I’m not grieving anymore. I was going to post about this when this first occurred to me, some months ago, but then I was in doubt as to whether or not I had already posted about that. Such is the life of someone who is a survivor with dissociation, PTSD, and fibromyalgia, which can have memory challenges as well.
It had been my contention, over many years, to family, to therapists, and to others that I had a lot to grieve over and that I needed to be allowed and encouraged to work on my grieving work.
After living in the women’s shelter three years ago and starting back with therapy, I worked a lot on issues of being a survivor, as I was able, over time, to really work on grieving my childhood, abuse, and my parents. I believed that I would just need to work on grieving for as long as I needed to, and I guess, I was fine if that took me the rest of my life. But one day I woke up to the fact that I was done grieving. I was shocked and surprised.
Something huge has changed in me. I am not sure if I can describe it. But I think that I feel that I validate myself and my life now. I don’t feel the need for someone else to validate me. I don’t know how to describe it exactly, but for sure, I feel grownup now. Not to say that I am not connected to my inner child capabilities or our inner selves, cause I am. But life is different.
I had a few conversations over the phone with my advocate, from the women’s shelter, and since they always go good, I couldn’t tell for sure if she could tell that a huge difference had happened to me. But then we got to meet up at the shelter one day after that, before a therapist session that I was waiting for, and had a chat.
I told her, I’ve changed a lot. She would always agree with me when I said that to her. I said, No I mean it, something huge. She said, yes, I know, I see it. It is huge. She saw it! I said, I’m not grieving anymore, I’m living my life. She said, yes I can tell.
(That made me feel so proud, she really saw me and all the progress that I/we had made and honored all our hard work. She is my chosen mom and always makes me happy and excited and a little queasy and scared as well. Since I never had a good mom, and instead had a sexual abuser and physical abuser for a mother, I suppose it makes sense that I love my advocate from a very small little girl space inside us and that it is scary and happy all at the same time to feel love for her. I always want her love and care. She is the mother we chose while there, not that staying at the shelter was easy or a happy time, but that she taught me so much, believed in me so much, and was so supportive in a tough way, the I’m going to help you become empowered and to go out and get what you need kind of way. She believes in me, even when I am on the verge of a panic attack and feel as though I can’t possibly stand up for myself or lift a finger to make my life better. That is a powerful thing.)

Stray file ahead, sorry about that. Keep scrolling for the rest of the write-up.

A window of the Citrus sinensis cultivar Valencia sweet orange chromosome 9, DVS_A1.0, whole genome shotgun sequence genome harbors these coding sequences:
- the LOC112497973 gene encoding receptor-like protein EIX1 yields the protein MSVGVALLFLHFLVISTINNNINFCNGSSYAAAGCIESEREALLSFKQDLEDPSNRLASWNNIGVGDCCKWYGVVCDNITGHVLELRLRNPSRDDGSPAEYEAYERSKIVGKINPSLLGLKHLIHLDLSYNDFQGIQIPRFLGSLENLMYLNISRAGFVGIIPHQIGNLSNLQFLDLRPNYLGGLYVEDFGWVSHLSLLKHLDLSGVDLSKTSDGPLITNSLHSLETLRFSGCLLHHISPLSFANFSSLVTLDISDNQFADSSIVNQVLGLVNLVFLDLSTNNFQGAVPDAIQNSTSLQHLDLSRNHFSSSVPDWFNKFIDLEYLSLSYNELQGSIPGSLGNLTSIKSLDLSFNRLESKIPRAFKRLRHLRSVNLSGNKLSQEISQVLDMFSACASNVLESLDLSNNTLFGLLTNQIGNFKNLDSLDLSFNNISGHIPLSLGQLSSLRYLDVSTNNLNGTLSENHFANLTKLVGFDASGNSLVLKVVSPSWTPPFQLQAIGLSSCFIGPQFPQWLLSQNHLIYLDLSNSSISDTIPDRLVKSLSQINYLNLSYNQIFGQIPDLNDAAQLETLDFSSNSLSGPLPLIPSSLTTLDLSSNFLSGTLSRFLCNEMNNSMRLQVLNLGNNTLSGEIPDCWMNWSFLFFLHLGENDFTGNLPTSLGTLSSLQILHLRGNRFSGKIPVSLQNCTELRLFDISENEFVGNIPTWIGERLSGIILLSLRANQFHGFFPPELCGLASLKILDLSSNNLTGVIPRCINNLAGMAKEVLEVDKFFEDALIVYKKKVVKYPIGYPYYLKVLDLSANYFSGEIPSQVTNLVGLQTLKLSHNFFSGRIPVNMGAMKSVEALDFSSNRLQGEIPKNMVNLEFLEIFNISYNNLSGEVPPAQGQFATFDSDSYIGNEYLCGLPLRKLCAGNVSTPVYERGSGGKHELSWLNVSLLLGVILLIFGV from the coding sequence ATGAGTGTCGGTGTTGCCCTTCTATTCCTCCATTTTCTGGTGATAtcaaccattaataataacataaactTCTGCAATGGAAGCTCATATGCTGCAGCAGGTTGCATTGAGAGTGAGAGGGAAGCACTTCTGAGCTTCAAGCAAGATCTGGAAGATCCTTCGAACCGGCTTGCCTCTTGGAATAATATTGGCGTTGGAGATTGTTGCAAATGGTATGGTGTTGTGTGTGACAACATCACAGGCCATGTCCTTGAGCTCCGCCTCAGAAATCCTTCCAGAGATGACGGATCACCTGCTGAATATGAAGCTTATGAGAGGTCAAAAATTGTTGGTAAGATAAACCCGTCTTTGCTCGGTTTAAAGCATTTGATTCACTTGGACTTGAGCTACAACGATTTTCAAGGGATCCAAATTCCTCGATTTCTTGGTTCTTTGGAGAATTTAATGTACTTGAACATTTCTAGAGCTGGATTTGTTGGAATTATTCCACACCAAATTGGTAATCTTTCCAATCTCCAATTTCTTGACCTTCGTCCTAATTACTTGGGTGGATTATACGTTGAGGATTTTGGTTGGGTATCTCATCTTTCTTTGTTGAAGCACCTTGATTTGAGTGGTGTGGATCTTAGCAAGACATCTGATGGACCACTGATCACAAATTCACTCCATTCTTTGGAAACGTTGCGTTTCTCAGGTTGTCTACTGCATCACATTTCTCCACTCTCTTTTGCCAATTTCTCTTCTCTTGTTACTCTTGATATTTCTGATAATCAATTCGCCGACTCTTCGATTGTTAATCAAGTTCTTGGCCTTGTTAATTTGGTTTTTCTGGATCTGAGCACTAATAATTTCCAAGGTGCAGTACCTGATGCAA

I don’t have as much inner emotional pain and I am not filled with as much poison from my abuse since being post-grief. I’m not saying that I have emptied myself completely of those things, or that I am completely done with grieving everything that has ever happened to me or not happened to me, or that will ever happen to me, but that the level has lowered by a significant amount. That is what grieving has done for me; significantly allowed more good things to occupy all those spaces inside that used to be occupied by grief and the damage that abusers caused.
I wanted to share about this as a testament to trusting your own intuitive sense of what you need to do in order to heal or even what you need to do in any area of your life, no matter what others think or tell you or how they respect your process or don’t. It is okay to believe in yourself and to respect yourself. Healing happens in those spaces, those little pockets of space-time continuum, those little moments of self-belief.